How You Can Protect Yourself

Every day you give out personal information—probably without even thinking about it. You may write a check at the grocery store, charge tickets for the theatre, rent a car, mail your tax returns, buy a gift online, call home on your cell phone, schedule a doctor’s appointment, or apply for a credit card. Each transaction requires you to share personal information: your bank and credit card account numbers; your income; your Social Security number (SSN); or your name, address, and phone numbers.

Unscrupulous individuals, like identity thieves, want your information to commit fraud. Identity theft—the fastest-growing white-collar crime in America—occurs when someone steals your personal identifying information, like your SSN, birth date or mother’s maiden name, to open new charge accounts, order merchandise, or borrow money. Consumers targeted by identity thieves usually don’t know they’ve been victimized. But when the fraudsters fail to pay the bills or repay the loans, collection agencies begin pursuing the consumers to cover debts they didn’t even know they had.

Here are a few suggestions to help you control risks when conducting business online with ActorsFCU:

Protect your account number.

We suggest you create a unique User ID instead of using your account number. You do this by signing on to our eBranch, clicking on “Preferences,” and then “Change User ID.”

Make sure you always see the dual authentication picture.

After typing in your User ID, the next screen should take you to the picture you selected when signing up. Any time you access our eBranch online banking system, you must always see the picture you selected when signing up. This is called “dual authentication” and it is to protect you from going to a fraudulent website. If the picture you chose does not appear on the next screen, STOP. Do not enter additional information. Contact ActorsFCU immediately.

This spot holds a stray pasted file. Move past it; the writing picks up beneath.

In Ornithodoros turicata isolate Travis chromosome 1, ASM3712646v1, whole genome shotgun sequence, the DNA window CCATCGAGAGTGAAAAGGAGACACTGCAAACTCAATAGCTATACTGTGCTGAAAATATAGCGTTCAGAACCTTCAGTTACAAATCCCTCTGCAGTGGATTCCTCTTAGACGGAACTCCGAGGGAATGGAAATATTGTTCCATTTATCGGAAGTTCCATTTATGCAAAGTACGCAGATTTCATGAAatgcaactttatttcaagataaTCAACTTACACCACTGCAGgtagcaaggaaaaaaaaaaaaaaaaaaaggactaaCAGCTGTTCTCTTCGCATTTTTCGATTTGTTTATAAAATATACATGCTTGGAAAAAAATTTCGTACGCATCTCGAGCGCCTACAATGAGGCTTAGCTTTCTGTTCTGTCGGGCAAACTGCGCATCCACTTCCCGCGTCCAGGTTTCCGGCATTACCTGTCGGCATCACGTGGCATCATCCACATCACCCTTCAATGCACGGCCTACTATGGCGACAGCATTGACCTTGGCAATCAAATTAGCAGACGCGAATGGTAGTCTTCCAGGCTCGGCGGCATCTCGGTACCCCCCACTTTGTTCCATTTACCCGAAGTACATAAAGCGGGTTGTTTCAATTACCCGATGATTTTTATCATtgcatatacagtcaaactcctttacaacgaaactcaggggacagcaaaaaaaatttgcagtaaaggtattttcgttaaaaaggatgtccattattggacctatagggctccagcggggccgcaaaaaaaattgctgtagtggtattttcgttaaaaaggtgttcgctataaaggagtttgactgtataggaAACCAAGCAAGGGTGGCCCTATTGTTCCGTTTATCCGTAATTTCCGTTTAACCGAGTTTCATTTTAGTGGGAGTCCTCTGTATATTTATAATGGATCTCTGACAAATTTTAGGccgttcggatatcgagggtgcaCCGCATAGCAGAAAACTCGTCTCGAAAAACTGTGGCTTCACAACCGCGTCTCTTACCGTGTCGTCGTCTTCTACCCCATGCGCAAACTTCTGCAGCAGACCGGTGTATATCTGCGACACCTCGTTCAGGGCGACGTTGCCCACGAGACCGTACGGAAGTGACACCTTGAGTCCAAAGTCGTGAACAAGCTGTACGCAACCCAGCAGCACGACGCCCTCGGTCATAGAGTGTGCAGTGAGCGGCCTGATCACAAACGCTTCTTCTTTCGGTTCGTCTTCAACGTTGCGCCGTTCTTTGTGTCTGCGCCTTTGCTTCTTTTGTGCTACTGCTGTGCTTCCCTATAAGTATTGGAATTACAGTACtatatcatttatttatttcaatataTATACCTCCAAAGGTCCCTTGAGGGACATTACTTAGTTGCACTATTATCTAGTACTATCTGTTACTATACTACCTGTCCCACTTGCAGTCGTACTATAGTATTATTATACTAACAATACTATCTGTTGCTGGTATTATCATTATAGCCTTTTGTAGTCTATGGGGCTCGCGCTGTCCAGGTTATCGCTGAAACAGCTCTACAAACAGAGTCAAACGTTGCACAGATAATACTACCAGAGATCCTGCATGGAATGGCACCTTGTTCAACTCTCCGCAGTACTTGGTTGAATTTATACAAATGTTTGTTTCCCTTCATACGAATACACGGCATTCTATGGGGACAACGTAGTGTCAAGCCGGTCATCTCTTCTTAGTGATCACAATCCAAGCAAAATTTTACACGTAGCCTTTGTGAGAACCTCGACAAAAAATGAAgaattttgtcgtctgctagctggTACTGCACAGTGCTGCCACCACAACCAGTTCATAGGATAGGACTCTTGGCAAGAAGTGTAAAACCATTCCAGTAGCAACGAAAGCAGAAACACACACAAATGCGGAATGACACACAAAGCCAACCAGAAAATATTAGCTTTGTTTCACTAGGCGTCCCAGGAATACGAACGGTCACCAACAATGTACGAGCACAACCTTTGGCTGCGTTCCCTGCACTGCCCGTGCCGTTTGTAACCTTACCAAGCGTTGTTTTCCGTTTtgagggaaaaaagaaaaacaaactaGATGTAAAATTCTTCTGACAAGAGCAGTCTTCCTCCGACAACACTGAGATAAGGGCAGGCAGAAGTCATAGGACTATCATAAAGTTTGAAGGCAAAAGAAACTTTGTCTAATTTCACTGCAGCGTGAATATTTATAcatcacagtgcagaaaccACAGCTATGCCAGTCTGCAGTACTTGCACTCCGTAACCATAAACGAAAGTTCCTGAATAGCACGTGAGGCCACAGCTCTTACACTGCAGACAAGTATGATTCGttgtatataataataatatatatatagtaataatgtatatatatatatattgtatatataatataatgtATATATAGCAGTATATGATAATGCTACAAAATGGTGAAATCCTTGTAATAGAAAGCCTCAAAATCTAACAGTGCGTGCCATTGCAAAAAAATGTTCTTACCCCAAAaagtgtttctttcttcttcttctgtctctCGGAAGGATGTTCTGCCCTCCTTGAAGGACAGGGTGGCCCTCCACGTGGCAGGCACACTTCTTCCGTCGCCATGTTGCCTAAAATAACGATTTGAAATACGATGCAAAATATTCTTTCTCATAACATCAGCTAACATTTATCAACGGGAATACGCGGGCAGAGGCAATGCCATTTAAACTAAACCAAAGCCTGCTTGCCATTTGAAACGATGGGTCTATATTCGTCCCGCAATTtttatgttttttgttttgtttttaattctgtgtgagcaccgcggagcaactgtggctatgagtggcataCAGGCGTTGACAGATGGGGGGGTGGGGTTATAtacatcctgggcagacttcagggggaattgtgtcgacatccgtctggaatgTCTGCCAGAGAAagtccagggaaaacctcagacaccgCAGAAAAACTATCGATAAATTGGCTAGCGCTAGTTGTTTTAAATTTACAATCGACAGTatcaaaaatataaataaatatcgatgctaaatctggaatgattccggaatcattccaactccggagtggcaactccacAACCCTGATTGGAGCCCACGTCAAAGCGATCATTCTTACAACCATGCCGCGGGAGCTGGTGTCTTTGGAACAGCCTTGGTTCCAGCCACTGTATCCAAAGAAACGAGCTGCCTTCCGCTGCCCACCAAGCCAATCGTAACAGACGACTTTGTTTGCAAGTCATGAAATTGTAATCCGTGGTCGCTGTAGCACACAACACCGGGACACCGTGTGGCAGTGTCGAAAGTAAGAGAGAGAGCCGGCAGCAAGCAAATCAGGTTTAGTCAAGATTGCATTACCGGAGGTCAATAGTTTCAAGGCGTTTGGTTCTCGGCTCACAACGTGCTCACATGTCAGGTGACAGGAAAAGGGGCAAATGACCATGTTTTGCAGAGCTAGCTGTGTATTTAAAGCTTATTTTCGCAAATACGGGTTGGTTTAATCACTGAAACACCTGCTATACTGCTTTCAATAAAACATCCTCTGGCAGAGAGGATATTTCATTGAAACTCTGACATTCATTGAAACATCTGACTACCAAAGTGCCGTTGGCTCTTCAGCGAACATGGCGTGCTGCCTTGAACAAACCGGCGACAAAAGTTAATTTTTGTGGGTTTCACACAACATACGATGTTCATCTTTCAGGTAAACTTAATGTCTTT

Check your accounts frequently to monitor for suspicious activity.

With our eBranch online banking, you can check your accounts any time of the day or night—easy access to your important financial information.

Sign up for online eDocs

You’ll receive email notifications when ActorsFCU has important information available for your viewing, such as your monthly statements or deposit receipts. They’ll be securely waiting for you online, where you have to log on to your account, using your security code and our dual authentication process. There will be no chance of their getting lost or intercepted in the mail.

Take advantage of our eAlerts (part of our eBranch)

Have email alerts sent to you when specified transactions take place or balances go below a specified amount of your choosing. Another way you can stay on top of your finances—and get the jump on any suspicious activity.

Be informed about your credit.

Check your credit report regularly to detect any suspicious activity. You can request a credit report from the following agencies (you can get a free report once in every 12-month period). Note: the report is free but there is a charge for your credit score.

Use your ActorsFCU ATM machines or ATMs at a financial institution to protect yourself from “skimming”—a device placed on an ATM machine to read your card info and obtain your PIN.

Regarding emails: